by Linda Straker
Though she agrees that Bill number 6 is loaded and generating controversy, particularly as it relates to gender equality, a political science lecturer at the UWI, Cavehill Campus, Barbados, believes that a ‘yes’ vote on the bill will work in the best interest of Grenada. The island is part of a regional security complex and Grenada’s destiny is intertwined with the destiny of the Caribbean.
“Our Constitution must also link Grenada to the rest of its Caribbean family and to the rest of the world. Small island developing states cannot individually navigate the rough waves of the global system. Caribbean regionalism is a necessary imperative for Caribbean development in a world increasingly characterised by unequal power relations, unfair rules and growing uncertainty,” said Wendy C Grenade, when she delivered the Keynote Address to Grenada Constitution Reform Special Assembly at Grenada National Stadium on Saturday, 5 November 2016.
Explaining that it is incumbent on each citizen to update the constitutional rules of engagement to ensure that Grenada is constitutionally aligned with its regional commitments, Grenade who is Deputy Dean (Outreach) Faculty of Social Sciences at Cavehill, said that this, in turn, means that Grenada can maximise regionalism to strengthen its position in the world, and so better advance the aspirations of its people.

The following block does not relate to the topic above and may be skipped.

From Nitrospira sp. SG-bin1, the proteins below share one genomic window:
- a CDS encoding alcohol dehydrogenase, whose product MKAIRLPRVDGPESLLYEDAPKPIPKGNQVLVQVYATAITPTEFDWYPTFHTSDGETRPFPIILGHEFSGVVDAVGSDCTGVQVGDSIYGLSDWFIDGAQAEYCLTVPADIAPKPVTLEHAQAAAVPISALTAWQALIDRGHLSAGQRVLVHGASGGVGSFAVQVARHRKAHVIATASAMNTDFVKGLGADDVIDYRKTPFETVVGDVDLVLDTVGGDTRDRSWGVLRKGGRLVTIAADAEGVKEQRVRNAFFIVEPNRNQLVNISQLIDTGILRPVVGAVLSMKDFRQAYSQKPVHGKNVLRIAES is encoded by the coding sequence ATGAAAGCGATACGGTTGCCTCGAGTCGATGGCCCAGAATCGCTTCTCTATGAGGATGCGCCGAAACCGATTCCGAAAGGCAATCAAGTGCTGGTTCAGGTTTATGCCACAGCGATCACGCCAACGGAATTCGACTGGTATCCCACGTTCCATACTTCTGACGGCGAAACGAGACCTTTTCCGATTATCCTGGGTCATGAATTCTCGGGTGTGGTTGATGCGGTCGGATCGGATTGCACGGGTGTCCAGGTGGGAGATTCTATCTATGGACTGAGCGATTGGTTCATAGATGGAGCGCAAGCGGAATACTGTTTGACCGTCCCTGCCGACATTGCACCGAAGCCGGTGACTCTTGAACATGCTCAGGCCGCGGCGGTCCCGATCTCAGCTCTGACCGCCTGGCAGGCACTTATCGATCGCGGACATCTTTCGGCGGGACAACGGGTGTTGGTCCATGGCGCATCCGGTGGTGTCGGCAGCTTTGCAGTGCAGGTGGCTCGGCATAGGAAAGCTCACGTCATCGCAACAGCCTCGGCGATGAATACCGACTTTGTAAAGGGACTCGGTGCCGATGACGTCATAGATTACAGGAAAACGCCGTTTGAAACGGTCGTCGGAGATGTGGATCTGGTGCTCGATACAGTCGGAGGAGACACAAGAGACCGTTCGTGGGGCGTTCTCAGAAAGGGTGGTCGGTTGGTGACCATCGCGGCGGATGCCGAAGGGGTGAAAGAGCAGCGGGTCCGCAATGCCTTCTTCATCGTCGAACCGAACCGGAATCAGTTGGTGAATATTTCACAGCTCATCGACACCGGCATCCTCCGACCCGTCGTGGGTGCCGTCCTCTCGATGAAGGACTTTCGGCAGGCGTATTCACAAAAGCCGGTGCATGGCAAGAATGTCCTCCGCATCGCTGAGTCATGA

“The question is, how can Grenada benefit from something larger than itself without losing its identity and sovereignty? I am of the firm belief that regionalism provides an opportunity for shared and enhanced sovereignty. Sisters and brothers, this is a strategic necessity. 40–odd years since independence, we must revisit what sovereignty means,” she said in her speech which received a standing ovation at the conclusion.
“I posit that despite the inherent contradictions of regionalism — insularity, xenophobia, uneven development which generates winners and losers, the pooling of sovereignty as one Caribbean (to include Cuba soon I hope) — is an indispensable imperative in the 21st century. A regional sovereignty will strengthen our autonomy, boost our prospects for human, social and economic development and promote our collective security,” she said.
“As we search for possibilities in the midst of increasing global uncertainty, a stronger Grenada is a stronger Caribbean and a stronger Caribbean is a stronger Grenada,” she added.
Referring specifically to the clause which provides for gender equality, Grenade explained that gender equality should not be conflated with sexuality rights. “Gender equality has always been a concern, fundamentally with ending women’s marginalisation, subjugation and exploitation,” she said.
“I define gender equality as the promotion of human development and overall well-being within a societal framework that does not discriminate against an individual based on his or her sex. Gender equity is generally defined as a situation in which there are fairness and justice in the allocation of benefits, resources and responsibilities between women and men,” she told the Assembly.
She said that gender equality is a fundamental pillar that must undergird any democratic society. “The struggle for gender justice has been long and hard. We must never lose sight of that historic struggle. We did not overcome enslavement and colonialization to now turn our backs on the idea of social equality. Sisters and brothers, we are better than that! Gender equality is one of the cornerstones of social equality. Locating relations of gender within the Constitution is an act of empowerment for women, men and children,” she said.